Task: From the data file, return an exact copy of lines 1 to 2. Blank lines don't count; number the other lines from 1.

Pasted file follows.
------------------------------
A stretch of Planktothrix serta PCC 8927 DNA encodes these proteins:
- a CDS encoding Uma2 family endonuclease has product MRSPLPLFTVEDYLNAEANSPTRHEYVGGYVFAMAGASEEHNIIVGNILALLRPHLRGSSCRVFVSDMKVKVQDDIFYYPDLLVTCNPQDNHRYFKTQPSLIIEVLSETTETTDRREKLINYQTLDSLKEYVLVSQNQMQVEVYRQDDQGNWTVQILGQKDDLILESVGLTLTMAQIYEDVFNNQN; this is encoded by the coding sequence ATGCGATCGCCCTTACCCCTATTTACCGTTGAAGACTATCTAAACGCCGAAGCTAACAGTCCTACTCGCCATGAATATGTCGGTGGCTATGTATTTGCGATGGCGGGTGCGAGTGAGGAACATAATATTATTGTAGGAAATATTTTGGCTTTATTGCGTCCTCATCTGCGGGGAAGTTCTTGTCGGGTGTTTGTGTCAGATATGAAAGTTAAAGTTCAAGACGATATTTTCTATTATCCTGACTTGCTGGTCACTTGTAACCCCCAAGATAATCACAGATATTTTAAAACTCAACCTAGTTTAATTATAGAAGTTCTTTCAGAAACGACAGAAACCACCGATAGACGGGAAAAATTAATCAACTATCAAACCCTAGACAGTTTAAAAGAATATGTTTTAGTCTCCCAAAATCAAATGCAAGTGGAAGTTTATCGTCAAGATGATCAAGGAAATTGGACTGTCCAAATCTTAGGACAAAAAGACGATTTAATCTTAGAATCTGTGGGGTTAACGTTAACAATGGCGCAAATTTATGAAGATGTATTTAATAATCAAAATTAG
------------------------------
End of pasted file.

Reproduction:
A stretch of Planktothrix serta PCC 8927 DNA encodes these proteins:
- a CDS encoding Uma2 family endonuclease has product MRSPLPLFTVEDYLNAEANSPTRHEYVGGYVFAMAGASEEHNIIVGNILALLRPHLRGSSCRVFVSDMKVKVQDDIFYYPDLLVTCNPQDNHRYFKTQPSLIIEVLSETTETTDRREKLINYQTLDSLKEYVLVSQNQMQVEVYRQDDQGNWTVQILGQKDDLILESVGLTLTMAQIYEDVFNNQN; this is encoded by the coding sequence ATGCGATCGCCCTTACCCCTATTTACCGTTGAAGACTATCTAAACGCCGAAGCTAACAGTCCTACTCGCCATGAATATGTCGGTGGCTATGTATTTGCGATGGCGGGTGCGAGTGAGGAACATAATATTATTGTAGGAAATATTTTGGCTTTATTGCGTCCTCATCTGCGGGGAAGTTCTTGTCGGGTGTTTGTGTCAGATATGAAAGTTAAAGTTCAAGACGATATTTTCTATTATCCTGACTTGCTGGTCACTTGTAACCCCCAAGATAATCACAGATATTTTAAAACTCAACCTAGTTTAATTATAGAAGTTCTTTCAGAAACGACAGAAACCACCGATAGACGGGAAAAATTAATCAACTATCAAACCCTAGACAGTTTAAAAGAATATGTTTTAGTCTCCCAAAATCAAATGCAAGTGGAAGTTTATCGTCAAGATGATCAAGGAAATTGGACTGTCCAAATCTTAGGACAAAAAGACGATTTAATCTTAGAATCTGTGGGGTTAACGTTAACAATGGCGCAAATTTATGAAGATGTATTTAATAATCAAAATTAG